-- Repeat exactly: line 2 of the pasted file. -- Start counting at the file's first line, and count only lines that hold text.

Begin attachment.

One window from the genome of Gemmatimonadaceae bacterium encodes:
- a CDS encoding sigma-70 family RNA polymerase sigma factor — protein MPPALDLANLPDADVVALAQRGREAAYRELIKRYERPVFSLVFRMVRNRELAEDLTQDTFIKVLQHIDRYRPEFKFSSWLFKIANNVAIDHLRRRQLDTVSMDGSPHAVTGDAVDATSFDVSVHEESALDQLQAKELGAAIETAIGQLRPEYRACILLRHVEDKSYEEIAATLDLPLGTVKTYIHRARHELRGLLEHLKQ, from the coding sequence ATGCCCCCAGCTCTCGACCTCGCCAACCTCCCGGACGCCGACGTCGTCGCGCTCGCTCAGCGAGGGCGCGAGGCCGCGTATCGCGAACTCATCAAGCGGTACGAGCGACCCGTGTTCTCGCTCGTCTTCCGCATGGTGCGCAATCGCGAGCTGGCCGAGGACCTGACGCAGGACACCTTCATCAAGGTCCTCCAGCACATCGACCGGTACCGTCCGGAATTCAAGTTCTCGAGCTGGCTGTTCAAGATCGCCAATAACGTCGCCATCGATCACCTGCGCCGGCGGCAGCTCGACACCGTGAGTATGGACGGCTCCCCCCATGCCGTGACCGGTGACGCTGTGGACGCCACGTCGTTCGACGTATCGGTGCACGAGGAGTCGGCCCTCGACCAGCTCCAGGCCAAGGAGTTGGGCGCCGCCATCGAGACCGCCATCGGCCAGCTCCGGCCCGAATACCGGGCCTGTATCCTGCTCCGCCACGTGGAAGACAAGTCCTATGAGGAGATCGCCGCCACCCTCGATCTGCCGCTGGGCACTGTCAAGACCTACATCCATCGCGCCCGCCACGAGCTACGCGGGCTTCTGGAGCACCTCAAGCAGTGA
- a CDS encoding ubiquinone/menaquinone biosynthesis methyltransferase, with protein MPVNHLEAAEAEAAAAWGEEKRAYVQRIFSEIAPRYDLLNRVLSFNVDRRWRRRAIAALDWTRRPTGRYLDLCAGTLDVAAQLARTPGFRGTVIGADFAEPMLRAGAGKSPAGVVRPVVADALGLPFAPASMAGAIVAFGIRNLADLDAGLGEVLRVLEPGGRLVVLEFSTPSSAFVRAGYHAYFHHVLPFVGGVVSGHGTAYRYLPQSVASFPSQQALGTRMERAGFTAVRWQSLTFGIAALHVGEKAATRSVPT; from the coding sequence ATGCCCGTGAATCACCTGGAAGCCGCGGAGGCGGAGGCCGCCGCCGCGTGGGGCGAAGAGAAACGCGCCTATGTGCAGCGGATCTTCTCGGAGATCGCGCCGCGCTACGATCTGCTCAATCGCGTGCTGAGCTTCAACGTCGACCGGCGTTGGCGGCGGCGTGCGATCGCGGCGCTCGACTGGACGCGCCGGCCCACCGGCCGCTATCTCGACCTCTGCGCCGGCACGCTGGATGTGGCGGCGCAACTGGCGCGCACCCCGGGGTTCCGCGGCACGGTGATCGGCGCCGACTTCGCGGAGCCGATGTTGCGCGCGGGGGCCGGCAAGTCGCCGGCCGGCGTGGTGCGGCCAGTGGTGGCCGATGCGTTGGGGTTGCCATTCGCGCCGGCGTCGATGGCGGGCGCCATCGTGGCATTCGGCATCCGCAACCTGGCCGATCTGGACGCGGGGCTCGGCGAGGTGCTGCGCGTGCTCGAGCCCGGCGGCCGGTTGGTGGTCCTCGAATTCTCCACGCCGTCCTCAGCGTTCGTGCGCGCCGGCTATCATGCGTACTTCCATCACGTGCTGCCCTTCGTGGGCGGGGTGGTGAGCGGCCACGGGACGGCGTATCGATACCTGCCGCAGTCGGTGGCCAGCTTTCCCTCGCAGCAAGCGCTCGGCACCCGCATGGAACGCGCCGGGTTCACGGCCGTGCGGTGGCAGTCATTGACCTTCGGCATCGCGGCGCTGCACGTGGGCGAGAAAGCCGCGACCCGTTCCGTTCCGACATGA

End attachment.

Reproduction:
- a CDS encoding sigma-70 family RNA polymerase sigma factor — protein MPPALDLANLPDADVVALAQRGREAAYRELIKRYERPVFSLVFRMVRNRELAEDLTQDTFIKVLQHIDRYRPEFKFSSWLFKIANNVAIDHLRRRQLDTVSMDGSPHAVTGDAVDATSFDVSVHEESALDQLQAKELGAAIETAIGQLRPEYRACILLRHVEDKSYEEIAATLDLPLGTVKTYIHRARHELRGLLEHLKQ, from the coding sequence ATGCCCCCAGCTCTCGACCTCGCCAACCTCCCGGACGCCGACGTCGTCGCGCTCGCTCAGCGAGGGCGCGAGGCCGCGTATCGCGAACTCATCAAGCGGTACGAGCGACCCGTGTTCTCGCTCGTCTTCCGCATGGTGCGCAATCGCGAGCTGGCCGAGGACCTGACGCAGGACACCTTCATCAAGGTCCTCCAGCACATCGACCGGTACCGTCCGGAATTCAAGTTCTCGAGCTGGCTGTTCAAGATCGCCAATAACGTCGCCATCGATCACCTGCGCCGGCGGCAGCTCGACACCGTGAGTATGGACGGCTCCCCCCATGCCGTGACCGGTGACGCTGTGGACGCCACGTCGTTCGACGTATCGGTGCACGAGGAGTCGGCCCTCGACCAGCTCCAGGCCAAGGAGTTGGGCGCCGCCATCGAGACCGCCATCGGCCAGCTCCGGCCCGAATACCGGGCCTGTATCCTGCTCCGCCACGTGGAAGACAAGTCCTATGAGGAGATCGCCGCCACCCTCGATCTGCCGCTGGGCACTGTCAAGACCTACATCCATCGCGCCCGCCACGAGCTACGCGGGCTTCTGGAGCACCTCAAGCAGTGA